The Good Lord Bird, James McBride
Recently adapted to television, this novel transforms the historical figures involved in the Harpers Ferry raid into darkly comedic, yet poignant characters. Henry Brown, leader of the uprising, strongarms a reluctant Henry, a 10-year-old slave boy, into joining his mission. In a bid to survive, Henry becomes “Onion,” a former slave girl with a penchant for drink. As Onion grapples with his identity and his desire to escape, Brown struggles with faith in his mission and his belief in the ability of whites and African-Americans to overcome the racism they’re fighting. This controversial historical event gains new depths in the skillful hands of McBride.
Published in 2013 by Riverhead Books.
Recipient of the National Book Award
for Fiction that year.
Check it out at FHG!
The Autobiography of Malcolm X: As Told to Alex Haley (Audiobook, narrated by Laurence Fishburne)
Originally published in 1964, Malcolm X’s autobiography remains essential for understanding the man behind the movement. Malcolm X details his childhood and how he found himself redirected from a path of petty crime to one of leadership and assurance through his Muslim faith. In this, we begin to understand how the creation of the self is a constant act, and how Malcolm X, inspired and empowered, led a movement that is, 65 years later, not yet finished. My favorite version of this classic comes in audio format, narrated by actor and director Laurence Fishburne.
Published in 1965 by Grove Press. Audio book
version released in 2020 by Audible Studios.
Just Us: An American Conversation, Claudia Rankine
The spiritual successor to Citizen: An American Lyric, Rankine returns to her musings on race in America, imagining conversations with new conclusions, essays on current events, and striking poems that reflect Rankine’s struggle to unpack the rise of white supremacy. This collection takes on the concept of whiteness and tries to provide a new way of connecting with one another in our deeply charged society.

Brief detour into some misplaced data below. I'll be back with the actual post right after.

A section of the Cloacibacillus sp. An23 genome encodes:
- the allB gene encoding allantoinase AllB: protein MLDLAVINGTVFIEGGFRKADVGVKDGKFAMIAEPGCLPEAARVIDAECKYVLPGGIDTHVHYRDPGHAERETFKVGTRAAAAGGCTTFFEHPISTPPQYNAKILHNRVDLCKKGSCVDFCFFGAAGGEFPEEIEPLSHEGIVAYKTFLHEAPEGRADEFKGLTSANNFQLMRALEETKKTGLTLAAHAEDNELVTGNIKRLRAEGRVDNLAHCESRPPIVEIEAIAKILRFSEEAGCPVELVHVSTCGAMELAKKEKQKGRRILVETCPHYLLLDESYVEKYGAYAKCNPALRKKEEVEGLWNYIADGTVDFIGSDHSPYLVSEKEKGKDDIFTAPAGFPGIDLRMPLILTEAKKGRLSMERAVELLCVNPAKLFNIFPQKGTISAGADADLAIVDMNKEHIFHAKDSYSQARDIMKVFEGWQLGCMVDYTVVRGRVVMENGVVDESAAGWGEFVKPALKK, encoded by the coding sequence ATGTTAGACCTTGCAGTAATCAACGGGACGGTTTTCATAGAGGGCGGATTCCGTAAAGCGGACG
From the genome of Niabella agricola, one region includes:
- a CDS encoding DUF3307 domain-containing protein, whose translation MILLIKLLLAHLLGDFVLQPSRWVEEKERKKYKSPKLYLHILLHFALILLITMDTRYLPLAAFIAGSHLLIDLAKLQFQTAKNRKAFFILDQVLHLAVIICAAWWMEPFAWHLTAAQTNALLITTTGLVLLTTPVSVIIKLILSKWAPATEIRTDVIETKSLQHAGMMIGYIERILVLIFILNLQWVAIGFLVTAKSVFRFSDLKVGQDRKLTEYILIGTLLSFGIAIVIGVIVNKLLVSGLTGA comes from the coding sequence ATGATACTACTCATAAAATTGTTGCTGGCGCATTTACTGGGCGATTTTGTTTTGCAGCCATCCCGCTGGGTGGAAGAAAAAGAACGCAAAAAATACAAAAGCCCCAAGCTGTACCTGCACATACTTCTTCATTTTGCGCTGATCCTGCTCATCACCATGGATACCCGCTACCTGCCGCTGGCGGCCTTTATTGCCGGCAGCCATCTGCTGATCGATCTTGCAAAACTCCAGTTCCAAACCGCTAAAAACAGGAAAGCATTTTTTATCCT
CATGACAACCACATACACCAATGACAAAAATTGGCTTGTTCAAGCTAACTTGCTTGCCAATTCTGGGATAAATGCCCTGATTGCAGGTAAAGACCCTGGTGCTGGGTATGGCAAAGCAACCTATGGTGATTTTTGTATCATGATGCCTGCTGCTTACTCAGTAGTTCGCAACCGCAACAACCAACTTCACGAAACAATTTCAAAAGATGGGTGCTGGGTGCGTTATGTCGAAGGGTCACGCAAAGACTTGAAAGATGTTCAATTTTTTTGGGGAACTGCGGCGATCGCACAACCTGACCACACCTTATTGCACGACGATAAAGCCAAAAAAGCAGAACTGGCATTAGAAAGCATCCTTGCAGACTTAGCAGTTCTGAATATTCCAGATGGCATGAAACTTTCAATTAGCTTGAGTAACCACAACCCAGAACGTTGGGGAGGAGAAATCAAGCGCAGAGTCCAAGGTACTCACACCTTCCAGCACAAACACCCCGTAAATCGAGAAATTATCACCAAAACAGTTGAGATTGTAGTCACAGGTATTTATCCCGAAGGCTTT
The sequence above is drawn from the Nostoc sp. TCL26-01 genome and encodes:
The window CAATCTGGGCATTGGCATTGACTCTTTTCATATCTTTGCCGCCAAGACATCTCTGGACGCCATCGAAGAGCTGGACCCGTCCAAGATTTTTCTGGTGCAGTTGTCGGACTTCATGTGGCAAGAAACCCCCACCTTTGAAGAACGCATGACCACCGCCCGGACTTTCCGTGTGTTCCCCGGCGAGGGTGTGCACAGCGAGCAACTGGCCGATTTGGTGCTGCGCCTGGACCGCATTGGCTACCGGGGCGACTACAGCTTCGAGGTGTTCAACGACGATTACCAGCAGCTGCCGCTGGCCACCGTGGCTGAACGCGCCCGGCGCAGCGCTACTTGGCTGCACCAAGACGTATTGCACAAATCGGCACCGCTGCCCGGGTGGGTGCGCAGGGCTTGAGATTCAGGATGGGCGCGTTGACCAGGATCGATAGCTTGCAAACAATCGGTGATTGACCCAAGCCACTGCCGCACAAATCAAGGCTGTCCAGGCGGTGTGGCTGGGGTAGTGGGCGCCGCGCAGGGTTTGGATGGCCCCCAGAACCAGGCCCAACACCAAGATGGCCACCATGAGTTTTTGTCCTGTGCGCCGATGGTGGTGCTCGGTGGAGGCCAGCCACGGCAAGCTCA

What if what I want from you is new, newly made
a new sentence in response to all my questions,
a swerve in our relation and the words that carry us,
the care that carries. I am here, without the shrug,
attempting to understand how what I want
and what I want from you run parallel—
justice and the openings for just us.
(excerpted from “[What does it mean to want],” included in Just US: An American Conversation)
Published in 2020 by Graywolf Press.
Named a best book of the year by
The New York Times & Time Magazine.
Kindred: A Graphic Novel Adaptation, Octavia E. Butler, illus. John Jennings, adapt. Damian Duffy
One of Octavia E. Butler’s best-loved novels, Kindred, has been adapted into a graphic format. Kindred examines the long-reaching impact of slavery across generations through Dana, a young black woman mysteriously transported from the 1970s to a plantation in the South, pre-civil war. A hallmark of feminist, Afrofuturist sci-fi, this richly imagined graphic adaptation is not to be missed.
Published by Abrams ComicArts in 2017.
Winner of the 2018 Eisner Award for
Best Adaptation from Another Medium.
Post Written By Sarah Corapi